Mary Ransom Strong (1870-1953)

Mary Evelyn Ransom Strong, 1870-1953)

Mary Evelyn Ransom Strong (1870-1953). A fervent proponent of women’s suffrage and equal rights, Mary served as vice-president of the Douglas County Suffrage League. She often spoke at suffrage meetings and conventions throughout northeast Kansas, supporting those already involved in the movement and encouraging new membership. Her husband, Franklin Strong, was chancellor of the University of Kansas from 1902 to 1920.

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A story in The Leavenworth Times on April 18, 1912, covered the First Annual Meeting of First Congressional District, Equal Suffrage Association, Leavenworth, Kansas. Mary Strong was one of the speakers. Her name appears in the meeting program, along with the title of her talk, “My Hope.”

Below is an excerpt from her speech:

“Has not woman an individuality as important and precious as that of man? And shall she not have the same freedom to develop her powers as man has? Responsibility is placed upon us all. Upon women as well as upon men. But responsibility involves rights and powers. It depends upon the freedom of the individual. It is the right of women that they assume such responsibility as naturally comes to them. The obligation to service lays a duty on women to widen their influence and power. This obligation is rapidly enlarging – it is not only a state and a national but a world obligation. Women cannot meet this obligation unless they are unhampered in their relation to the world – unless they can assume the same relation to the problems of the world that man can assume. Their duty in the way of service to others demands that they free themselves from restrictions on their influence and rights. This demand is based on justice – on elementary justice – upon the fundamental moral right which is, that every woman has a right to fully develop her life and to protect herself and her interests.”

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Fragment of a letter from Cora Wellhouse Bullard, President of the First District, Kansas Equal Suffrage Association, thanking Mary Strong for her talk.

Fragment of letter from Cora Wellhouse Bullard, President of the First District, Kansas Equal Suffrage Association, thanking Mary Strong for her talk at the First Annual Meeting of the First Congressional District’s Equal Suffrage Association, Thursday, April 18th, 1912, held in Leavenworth, Kansas.

Dear Mrs. Strong:-

I shall never cease to be grateful to you for the service you gave to the cause of suffrage and also to myself on last Thursday – Not knowing the difficulties of my field, you cannot appreciate how great the service was. But when I tell you that the very best women of Leavenworth have since joined our suffrage organization, and are enthusiastically planning for our active campaign – in Leavenworth County – most that were before our meeting entirely indifferent – you may in a small measure realize how much was accomplished for the cause through the program given on Thursday.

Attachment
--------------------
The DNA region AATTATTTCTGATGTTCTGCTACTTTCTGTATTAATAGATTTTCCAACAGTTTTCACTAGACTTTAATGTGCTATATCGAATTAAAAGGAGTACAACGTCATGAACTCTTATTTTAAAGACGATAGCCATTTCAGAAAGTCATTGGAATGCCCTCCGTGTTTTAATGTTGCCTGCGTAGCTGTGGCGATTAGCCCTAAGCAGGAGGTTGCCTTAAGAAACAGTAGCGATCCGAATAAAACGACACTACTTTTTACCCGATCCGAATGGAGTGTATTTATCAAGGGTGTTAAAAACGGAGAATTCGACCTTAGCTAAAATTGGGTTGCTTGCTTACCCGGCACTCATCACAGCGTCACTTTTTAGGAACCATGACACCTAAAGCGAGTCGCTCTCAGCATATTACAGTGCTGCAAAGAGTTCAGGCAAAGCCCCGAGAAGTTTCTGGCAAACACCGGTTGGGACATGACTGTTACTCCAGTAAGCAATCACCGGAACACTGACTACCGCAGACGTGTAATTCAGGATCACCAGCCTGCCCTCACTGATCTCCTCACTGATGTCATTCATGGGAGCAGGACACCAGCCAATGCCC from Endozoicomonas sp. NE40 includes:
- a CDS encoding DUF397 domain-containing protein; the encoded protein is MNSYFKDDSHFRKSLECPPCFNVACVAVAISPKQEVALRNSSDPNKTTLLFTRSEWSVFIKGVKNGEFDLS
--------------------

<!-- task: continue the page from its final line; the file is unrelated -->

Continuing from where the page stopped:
It seemed the irony of fate that the heating apparatus of the Opera House should go wrong that day of all days – I hope you did not take cold.

As you know, perhaps, that there is very…

                                                Cora Bullard

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"Votes for Women." Mary Strong rides in a car decorated in support of Women’s Suffrage. Mary is in the back seat, in the black coat. Others in the car include Clement Perkins, Mrs. Paul R. Brooks, Miss Florence Payne, Miss Dorothy Williston, and Marcella Chalkley. The women were participating in an automobile parade at the Douglas County Fairgrounds, 1912.

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University Daily Kansan, March 16, 1911

Chancellor Frank Strong was a strong and vocal proponent of the rights of women. Shown here is a portion of his quote in the University Daily Kansan, Thursday, March 16, 1911.

“I believe that if our state legislature were largely made up of women, that higher education would be the last thing to be sacrificed to political expediency, instead of the first.

I have three women at my house—my wife, my daughter, and my mother, and I fail to see why they should not have as good a right to vote as myself. When the amendment to the constitution comes up at the next election, I shall vote ‘yes,’ and I sincerely hope that the amendment will pass.”